The job outlook for film operators from 2016-2026 is projected to grow as much as 13%, which is faster than average, and other film-related jobs are showing similar growth. So, it’s no wonder that you might want to take your passion for film and turn it into a career. Film studies, film theory, production, screenwriting and cinematography are just a few of the areas in which you can decide to concentrate during your pursuit of a film and television degree.
Studying film and television in undergraduate or graduate school isn’t all about watching Netflix for “research.” Film degrees can provide you with a variety of problem-solving skills that you can apply to many different areas of work and life and you’ll leave school having developed a highly transferable range of skills.
What You’ll Learn in Film School
While areas such as screenwriting and cinematography have set rules and structures that have been and continue to be traditionally followed, by learning about film theory and history, you’ll gain a better understanding at how to bend the rules in a way that doesn’t break the mold too much to decrease your chances of success. Did you notice how Hitchcock breaks the 180° rule in Vertigo? By drawing attention to these moments of disruption in film school, you can get a clearer idea of how you can use traditional filmmaking practices to your advantage. You’ll also begin to view film in a completely different light as you become introduced to various theories, journals and other viewpoints.
The Skills You’ll Gain That Aren’t Film-Related
Sure you’ll probably learn how to shoot and edit, but you’ll also gain valuable skills that will make you more employable in any industry, such as good research and communication, critical thinking, project management skills as well as the ability to organize your time effectively and work towards strict deadlines. The great thing about a film degree is not only the ability to apply these skills to a wide variety of jobs, but that your knowledge is suitable for a wide variety of industries. In the publishing industry, for example, you can write about films as a journalist. There is also work as a content manager or editor, a film archivist, a professor and many more that don’t require you to go into production if you don’t want to.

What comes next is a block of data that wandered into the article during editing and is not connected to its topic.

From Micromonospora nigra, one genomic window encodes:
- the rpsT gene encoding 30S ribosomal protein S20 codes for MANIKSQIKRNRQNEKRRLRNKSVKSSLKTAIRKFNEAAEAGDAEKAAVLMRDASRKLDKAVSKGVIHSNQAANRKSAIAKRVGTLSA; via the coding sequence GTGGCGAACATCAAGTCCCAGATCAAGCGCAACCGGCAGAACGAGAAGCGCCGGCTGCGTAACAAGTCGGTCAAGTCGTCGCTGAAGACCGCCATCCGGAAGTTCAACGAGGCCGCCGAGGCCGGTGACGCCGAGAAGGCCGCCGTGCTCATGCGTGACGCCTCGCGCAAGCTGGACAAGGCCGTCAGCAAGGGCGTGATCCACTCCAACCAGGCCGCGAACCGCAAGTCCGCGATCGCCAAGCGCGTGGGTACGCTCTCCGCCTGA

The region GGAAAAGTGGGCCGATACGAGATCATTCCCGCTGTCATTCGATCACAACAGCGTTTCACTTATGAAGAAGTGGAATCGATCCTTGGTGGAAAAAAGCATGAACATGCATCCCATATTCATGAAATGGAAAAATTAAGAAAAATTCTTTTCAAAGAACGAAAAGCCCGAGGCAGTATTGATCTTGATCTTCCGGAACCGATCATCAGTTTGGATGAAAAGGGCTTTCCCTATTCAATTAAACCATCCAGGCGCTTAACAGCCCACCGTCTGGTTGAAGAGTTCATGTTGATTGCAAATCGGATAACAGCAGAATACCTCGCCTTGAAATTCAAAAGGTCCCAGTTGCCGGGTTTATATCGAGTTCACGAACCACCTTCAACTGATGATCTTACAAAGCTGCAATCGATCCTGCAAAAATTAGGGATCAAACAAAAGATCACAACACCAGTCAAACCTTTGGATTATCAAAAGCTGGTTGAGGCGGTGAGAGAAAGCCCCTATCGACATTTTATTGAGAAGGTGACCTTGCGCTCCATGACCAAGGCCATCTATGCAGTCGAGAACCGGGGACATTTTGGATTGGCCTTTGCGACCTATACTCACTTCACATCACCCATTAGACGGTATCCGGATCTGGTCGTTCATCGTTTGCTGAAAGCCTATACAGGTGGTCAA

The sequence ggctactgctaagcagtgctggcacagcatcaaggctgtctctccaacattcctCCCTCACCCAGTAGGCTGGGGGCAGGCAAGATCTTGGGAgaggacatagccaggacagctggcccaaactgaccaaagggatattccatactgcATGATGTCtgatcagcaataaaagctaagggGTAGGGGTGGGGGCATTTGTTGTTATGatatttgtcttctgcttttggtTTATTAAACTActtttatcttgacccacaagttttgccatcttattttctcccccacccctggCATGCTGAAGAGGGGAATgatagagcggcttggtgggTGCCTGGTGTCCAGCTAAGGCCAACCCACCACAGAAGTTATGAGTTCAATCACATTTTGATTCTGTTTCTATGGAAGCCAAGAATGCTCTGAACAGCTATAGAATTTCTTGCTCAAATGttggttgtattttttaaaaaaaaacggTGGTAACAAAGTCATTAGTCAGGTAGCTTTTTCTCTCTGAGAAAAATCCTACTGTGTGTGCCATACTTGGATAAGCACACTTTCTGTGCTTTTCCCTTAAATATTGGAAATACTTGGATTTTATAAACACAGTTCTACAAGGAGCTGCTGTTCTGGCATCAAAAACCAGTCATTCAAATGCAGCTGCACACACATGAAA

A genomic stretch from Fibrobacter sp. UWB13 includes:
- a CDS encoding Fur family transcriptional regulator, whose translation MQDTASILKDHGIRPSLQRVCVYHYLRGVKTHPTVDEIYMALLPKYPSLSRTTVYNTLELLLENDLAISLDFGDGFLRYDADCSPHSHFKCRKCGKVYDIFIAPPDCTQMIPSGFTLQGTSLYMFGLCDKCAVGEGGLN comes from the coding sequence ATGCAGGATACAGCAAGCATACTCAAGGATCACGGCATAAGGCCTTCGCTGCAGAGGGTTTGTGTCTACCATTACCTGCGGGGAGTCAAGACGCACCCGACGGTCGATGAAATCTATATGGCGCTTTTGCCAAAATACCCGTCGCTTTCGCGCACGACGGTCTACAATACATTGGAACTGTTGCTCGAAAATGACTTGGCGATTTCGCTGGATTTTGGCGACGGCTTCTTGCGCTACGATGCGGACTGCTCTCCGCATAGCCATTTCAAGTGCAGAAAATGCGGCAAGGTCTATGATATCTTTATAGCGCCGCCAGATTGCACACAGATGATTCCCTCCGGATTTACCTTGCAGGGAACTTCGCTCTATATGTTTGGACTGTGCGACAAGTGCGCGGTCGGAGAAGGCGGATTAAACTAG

How to Finance a Film Degree
Don’t stress. A film degree is an investment just like making a film is, and the quicker you learn how to budget and move your finances around in order to pay for your film studies, the better off you’ll be in a career in cinema or television. Just as you’ll find in the industry, various financing options exist. Around 60% of the country’s 20 million college students rely on student loans to see them through their degree, so opting for that route is one way to ensure you’re covered for the duration of your studies. Try not to worry too much about interest rates while you’re in school, as most loans won’t begin charging interest until you’ve graduated. And, once you’re out, you can look into refinancing as a way to lower your monthly fees.
Pursue Your Passion
Regardless of what area of film you’re passionate about, there’s a school and degree just for you. Don’t be scared off by the naysayers who try and discourage you from pursuing an undergraduate or graduate degree in the arts as research shows job growth in various areas of film and television. Work hard at fine-tuning your craft and repaying your loans and you’ll be on the track to super-stardom in no time.